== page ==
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    Chesterton and Gaudium et spes
    Posted by Hythloday on May 10, 2004, 11:21 pm

(NOTE: This is the opening post by a young man, Raphael or Hythloday, who writes on the CathNews Discussion Board. My own responses to him, which are linked below, provide one of the best explanations I think I have written on my own changing appreciation of what the spiritual quest is all about.)

As a Catholic "youth" (22), I thought I'd step from the sidelines and weigh in. I attended the national Chesterton conference on the weekend. There were a number of excellent talks, and though I'd grant concessionary prizes to Race Matthews and Dale Ahquist, first honours must go to a leading light of the Cummunio school. (I won't mention their name for fear of libel. Someone has already called this person a heretic based on my retelling of their talk. This is due entirely to my poor representation, and I don't want to repeat the error here!) Ostensibly, this person's talk was on "G. K. Chesterton and Gaudium et Spes", but the speaker elucidated marvellously on the cultural battle that has gripped the Church since the 1950s.

For those who don't know, the Communio school's basic premise is that the Church's cultural role is to free her people from "the slavery of being children of the age". Cardinal Ratzinger is the most prolific Communio thinker. He notoriously remarked, in the 1960s before he was a cardinal, that Gaudium et Spes appeared to be Pellagian. Ratzinger's opposite is Carl Rahner, of the Concilium school, which conceives (correctly) that Christ was a man for the people, the Gospel is for the people, popular culture is of the people, therefore (incorrectly) the Church must embrace popular culture to evangelise the people.

The speaker spoke of the ambiguity of Gaudium et Spes, arising from its construction. The writers intended the document to be read in homes around the world. Not just Catholic homes either, but protestant, Orthodox, and even non-Christian homes. Thus references to peculiarly Catholic dogmas, not to mention subtle intellectual distinctions, was shed. Wild interpretation of the document resulted.

Peter, you write of "the scandal-giving agenda of Vatican II with its 'inculturation'". Well, Communio thinkers would disagree with you. Ratzinger may have thought Gaudium et spes appeared Pellagian, but John Paul II ended his fears after he called a synod early in his papacy to address the interpretation of conciliar documents. He ruled that paragraph 22 of Gaudium et spes must be taken as the hermeneutic (intellectual "lens") through which the faithful interpret the document.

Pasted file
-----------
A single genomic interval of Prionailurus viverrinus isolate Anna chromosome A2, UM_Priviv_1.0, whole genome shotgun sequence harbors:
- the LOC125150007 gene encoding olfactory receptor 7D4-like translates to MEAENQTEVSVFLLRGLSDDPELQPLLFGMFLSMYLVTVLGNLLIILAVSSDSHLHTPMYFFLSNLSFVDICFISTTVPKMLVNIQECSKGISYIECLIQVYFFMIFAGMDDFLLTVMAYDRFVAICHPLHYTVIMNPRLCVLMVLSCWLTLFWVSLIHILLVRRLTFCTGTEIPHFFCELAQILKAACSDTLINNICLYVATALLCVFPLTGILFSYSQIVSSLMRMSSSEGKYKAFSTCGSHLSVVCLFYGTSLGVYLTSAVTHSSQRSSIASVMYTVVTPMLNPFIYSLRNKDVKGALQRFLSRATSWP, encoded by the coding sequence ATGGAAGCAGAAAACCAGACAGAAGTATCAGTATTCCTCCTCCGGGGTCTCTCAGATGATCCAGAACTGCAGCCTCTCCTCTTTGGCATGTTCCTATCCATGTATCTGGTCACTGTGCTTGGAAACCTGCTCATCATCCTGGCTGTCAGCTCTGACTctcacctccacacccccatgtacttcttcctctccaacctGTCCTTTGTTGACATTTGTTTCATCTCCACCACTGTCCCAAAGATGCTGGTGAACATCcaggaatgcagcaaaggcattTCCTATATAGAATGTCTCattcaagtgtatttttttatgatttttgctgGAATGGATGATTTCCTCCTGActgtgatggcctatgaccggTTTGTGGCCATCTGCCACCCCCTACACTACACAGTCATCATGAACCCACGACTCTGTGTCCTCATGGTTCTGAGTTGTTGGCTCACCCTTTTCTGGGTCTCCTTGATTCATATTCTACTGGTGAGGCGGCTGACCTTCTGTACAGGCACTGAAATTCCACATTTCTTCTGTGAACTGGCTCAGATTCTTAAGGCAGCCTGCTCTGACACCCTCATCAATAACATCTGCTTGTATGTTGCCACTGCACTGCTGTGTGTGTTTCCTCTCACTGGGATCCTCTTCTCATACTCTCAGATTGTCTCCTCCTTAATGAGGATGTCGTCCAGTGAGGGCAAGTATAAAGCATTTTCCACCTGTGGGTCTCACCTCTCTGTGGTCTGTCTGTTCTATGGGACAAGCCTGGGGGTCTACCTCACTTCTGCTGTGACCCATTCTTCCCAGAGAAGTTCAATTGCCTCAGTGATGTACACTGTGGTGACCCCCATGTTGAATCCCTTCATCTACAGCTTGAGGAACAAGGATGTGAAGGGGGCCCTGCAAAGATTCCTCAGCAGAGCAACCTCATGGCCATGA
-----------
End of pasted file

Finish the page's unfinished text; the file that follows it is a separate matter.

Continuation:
What's paragraph 22? Good question. It synthesises Christology and anthropology, and it also expresses one of the foundations of JPII's thought: the scandal of the Incarnation, God becoming man, fully reveals man to himself. This, according to our most impressive speaker, stuck a blow to the Concilium cause.

Alisdair McIntyre is (after the Pope perhaps) our age's leading critic of modernism. He is merely following in the footsteps of Chesterton. Both claim that the secular humanist and Nietszcean traditions which inform contemporary ethics will deteriorate into nihilism. Here is there line of argument:

The ethical claim that each individual human life is infinitely precious relies on "Catholic capital". Thinkers who were formed by Christian tradition, even if they choose to think outside of it, have no problem in asserting the innate dignity of each human being. Over time, new thinkers emerge who don't share the Christian heritage. Realists will study a red-faced, wart-nosed butcher with vulgar tastes and confess that they cannot see how he has any dignity. On what basis can we claim that he is infinitely precious and inviolable? We can't, except by recognising that the butcher is made in the image of God. The post-Christian realist can't make that assertion. Thus the Peter Singer position takes hold.

This is one way that demonstrates the importance of paragraph 22. Our speaker also used this argument to demonstrate that contemporary culture is irreconcilable with the Gospels, and that the Concilium project is doomed to failure. We can see the Concilium experiment in the reforms of the liturgy, especially in the excesses of "rock masses". Ughhh! (Talk about cheating us of the sacred!!)

Anyway, the speaker's point, and mine too, is that Vatican II isn't in itself guilty of this. And, I will personally add, the problem can't be reduced to Tridentine v. Novus ordo. Peter, your analysis of youth alienation is correct at its foundation, but it doesn't go far enough. Think beyond the liturgy!


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